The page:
19. Acute lung injury after instillation of human breast milk or infant formula into rabbits' lungs.

    PubMed

    O'Hare, B; Lerman, J; Endo, J; Cutz, E

    1996-06-01

    Recent interest in shortening the fasting interval after ingestion of milk products demonstrated large volumes of breast milk in the stomach 2 h after breastfeeding. Although aspiration is a rare event, if it were to occur with human breast milk, it is important to understand the extent of the lung injury that might occur. Therefore, the response to instillation of acidified breast milk and infant formula in the lungs of adult rabbits was studied. In 18 anesthetized adult rabbits, 1 of 3 fluids (in a volume of 0.8 ml.kg-1 and pH level of 1.8, acidified with hydrochloric acid); saline, breast milk, or infant formula (SMA, Wyeth, Windsor, Ontario), was instilled into the lungs via a tracheotomy. The lungs were ventilated for 4 h after instillation. Alveolar-to-arterial oxygen gradient and dynamic compliance were measured before and at hourly intervals after instillation. After 4 h, the rabbits were killed and the lungs were excised. Neutrophil infiltration was quantitated by a pathologist blinded to the instilled fluid. A histologic control group of four rabbits was ventilated under study conditions without any intratracheal fluid instillation. Alveolar-to-arterial oxygen gradient increased and dynamic compliance decreased significantly during the 4 h after instillation of both breast milk and infant formula compared with baseline measurements and with saline controls (P < 0.05). The neutrophil counts in the lungs from the saline, breast milk, and formula rabbits were significantly greater than those in the control group. Instillation of acidified breast milk or infant formula (in a volume of 0.8 ml.kg-1 and pH level of 1.8) into rabbits' lungs induces acute lung injury of similar intensity that lasts at least 4 h.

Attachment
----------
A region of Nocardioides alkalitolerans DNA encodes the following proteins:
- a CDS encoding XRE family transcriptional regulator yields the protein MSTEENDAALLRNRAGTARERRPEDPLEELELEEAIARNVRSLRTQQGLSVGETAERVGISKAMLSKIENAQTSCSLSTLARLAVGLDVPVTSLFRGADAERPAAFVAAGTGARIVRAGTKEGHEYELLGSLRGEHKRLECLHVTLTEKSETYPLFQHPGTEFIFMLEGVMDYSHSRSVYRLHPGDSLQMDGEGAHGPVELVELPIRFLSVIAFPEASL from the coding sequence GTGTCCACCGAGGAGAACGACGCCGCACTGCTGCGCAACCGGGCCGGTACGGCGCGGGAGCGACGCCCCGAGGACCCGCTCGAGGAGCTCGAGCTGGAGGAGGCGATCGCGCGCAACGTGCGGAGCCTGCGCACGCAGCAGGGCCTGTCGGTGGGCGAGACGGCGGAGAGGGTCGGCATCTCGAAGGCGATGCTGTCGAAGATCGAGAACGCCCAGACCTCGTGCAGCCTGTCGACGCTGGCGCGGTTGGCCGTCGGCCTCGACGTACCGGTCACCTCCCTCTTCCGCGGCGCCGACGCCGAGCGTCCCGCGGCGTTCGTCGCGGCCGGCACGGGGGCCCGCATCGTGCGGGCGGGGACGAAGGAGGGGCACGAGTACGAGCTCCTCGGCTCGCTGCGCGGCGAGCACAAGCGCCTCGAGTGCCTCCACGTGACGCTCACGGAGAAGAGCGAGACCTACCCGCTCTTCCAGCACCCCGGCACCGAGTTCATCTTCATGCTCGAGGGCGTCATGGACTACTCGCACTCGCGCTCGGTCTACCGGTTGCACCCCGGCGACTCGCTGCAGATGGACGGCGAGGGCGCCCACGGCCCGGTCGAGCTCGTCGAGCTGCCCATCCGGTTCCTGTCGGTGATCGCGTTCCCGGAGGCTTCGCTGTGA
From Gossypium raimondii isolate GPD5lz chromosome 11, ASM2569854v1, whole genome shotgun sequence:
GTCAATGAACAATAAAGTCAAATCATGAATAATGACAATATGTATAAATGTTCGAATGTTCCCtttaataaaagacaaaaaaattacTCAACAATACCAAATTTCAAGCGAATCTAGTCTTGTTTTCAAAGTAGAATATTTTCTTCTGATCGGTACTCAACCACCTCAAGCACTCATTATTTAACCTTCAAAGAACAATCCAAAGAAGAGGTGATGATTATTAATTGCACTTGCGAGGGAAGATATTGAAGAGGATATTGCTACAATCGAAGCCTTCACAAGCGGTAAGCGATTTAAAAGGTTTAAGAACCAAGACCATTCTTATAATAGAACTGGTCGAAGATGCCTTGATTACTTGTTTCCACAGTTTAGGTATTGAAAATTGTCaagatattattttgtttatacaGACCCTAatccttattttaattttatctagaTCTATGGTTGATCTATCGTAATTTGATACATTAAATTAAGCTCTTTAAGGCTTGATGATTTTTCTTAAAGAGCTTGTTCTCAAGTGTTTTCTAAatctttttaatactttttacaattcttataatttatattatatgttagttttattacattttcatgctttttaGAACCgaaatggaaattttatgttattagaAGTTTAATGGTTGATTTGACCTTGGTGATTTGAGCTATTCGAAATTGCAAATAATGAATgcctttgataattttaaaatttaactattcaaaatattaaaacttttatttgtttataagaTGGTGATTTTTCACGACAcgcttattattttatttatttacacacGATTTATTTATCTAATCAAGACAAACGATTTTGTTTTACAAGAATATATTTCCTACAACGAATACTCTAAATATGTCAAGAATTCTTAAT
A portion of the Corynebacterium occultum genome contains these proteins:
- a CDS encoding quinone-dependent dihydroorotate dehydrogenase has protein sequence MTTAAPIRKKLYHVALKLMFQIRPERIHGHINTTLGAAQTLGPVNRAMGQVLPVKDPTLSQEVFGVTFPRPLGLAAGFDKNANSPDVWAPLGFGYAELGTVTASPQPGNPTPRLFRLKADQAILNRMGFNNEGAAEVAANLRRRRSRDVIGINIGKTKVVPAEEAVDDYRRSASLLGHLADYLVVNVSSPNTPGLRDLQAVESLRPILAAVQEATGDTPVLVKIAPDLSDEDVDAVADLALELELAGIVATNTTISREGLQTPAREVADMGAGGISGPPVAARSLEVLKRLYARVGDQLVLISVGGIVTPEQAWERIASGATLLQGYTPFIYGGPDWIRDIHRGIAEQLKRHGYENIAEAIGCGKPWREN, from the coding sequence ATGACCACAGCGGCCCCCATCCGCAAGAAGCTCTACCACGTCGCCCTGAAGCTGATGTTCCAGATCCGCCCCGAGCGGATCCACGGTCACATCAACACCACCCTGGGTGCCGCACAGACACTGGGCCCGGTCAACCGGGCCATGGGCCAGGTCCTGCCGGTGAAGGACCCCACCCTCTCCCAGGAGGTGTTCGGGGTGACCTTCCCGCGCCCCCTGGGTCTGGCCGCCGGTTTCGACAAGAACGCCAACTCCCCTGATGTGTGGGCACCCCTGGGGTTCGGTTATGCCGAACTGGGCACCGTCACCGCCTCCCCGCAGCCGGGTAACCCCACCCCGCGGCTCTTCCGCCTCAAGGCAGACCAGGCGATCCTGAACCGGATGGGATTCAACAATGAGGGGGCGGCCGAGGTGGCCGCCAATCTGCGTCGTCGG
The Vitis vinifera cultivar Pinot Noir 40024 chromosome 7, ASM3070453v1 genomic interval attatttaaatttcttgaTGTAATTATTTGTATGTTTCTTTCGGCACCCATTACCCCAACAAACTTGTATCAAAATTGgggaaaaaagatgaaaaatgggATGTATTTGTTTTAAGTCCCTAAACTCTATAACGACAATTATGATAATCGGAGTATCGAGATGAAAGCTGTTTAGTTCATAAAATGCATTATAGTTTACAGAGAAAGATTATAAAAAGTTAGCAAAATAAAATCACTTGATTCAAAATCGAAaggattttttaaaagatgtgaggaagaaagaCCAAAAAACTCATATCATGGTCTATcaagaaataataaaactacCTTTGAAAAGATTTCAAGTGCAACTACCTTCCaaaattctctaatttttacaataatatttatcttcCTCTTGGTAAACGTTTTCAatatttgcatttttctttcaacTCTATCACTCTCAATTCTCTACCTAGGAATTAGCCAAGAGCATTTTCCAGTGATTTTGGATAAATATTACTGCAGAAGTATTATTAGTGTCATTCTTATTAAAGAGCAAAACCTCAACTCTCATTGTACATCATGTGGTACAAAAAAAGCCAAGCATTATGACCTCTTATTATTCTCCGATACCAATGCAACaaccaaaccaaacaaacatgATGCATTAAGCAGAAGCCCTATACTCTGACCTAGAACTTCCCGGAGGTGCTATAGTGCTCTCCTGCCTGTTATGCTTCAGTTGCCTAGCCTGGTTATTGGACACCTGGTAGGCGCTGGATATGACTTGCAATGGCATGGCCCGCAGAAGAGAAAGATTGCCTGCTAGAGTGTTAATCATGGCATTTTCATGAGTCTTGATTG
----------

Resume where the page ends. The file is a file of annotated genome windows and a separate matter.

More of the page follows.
20. The Lung Alveolar Lipofibroblast: An Evolutionary Strategy Against Neonatal Hyperoxic Lung Injury

    PubMed Central

    Torday, John S.

    2014-01-01

    Abstract Significance: Oxygen, the main mode of support for premature infants with immature lungs, can cause toxicity by producing reactive oxygen species (ROS) that disrupt homeostasis; yet, these same molecules were entrained to promote vertebrate lung phylogeny. By providing a deeper understanding of this paradox, we propose physiologically rational strategies to prevent chronic lung disease (CLD) of prematurity. Recent Advances: To prevent neonatal hyperoxic lung damage biologically, we have exploited the alveolar defense mechanism(s) that evolutionarily evolved to combat increased atmospheric oxygen during the vertebrate water to land transition. Critical Issues: Over the course of vertebrate lung evolution, ROS promoted the formation of lipofibroblasts, specialized adepithelial cells, which protect the alveoli against oxidant injury; peroxisome proliferator-activated receptor gamma (PPARγ), the master switch for lipofibroblast differentiation, prevents such oxidant lung injury, both by directly promoting mesodermal differentiation and its antioxidant defenses, and indirectly by stimulating the developmental epithelial–mesenchymal paracrine interactions that have physiologically determined lung surfactant production in accord with the lung's phylogenetic adaptation to atmospheric oxygen, preventing Respiratory Distress Syndrome at birth. Future Directions: The molecular strategy (PPARγ agonists) to prevent CLD of prematurity, proposed by us, although seems to be robust, effective, and safe under experimental conditions, it awaits detailed pharmacokinetic and pharmacodynamic studies for its safe and effective clinical translation to human infants. Antioxid. Redox Signal. 21, 1893–1904. “I have procured air [oxygen]…between five and six times as good as the best common air that I have ever met with.” —Joseph Priestley, 1775 PMID:24386954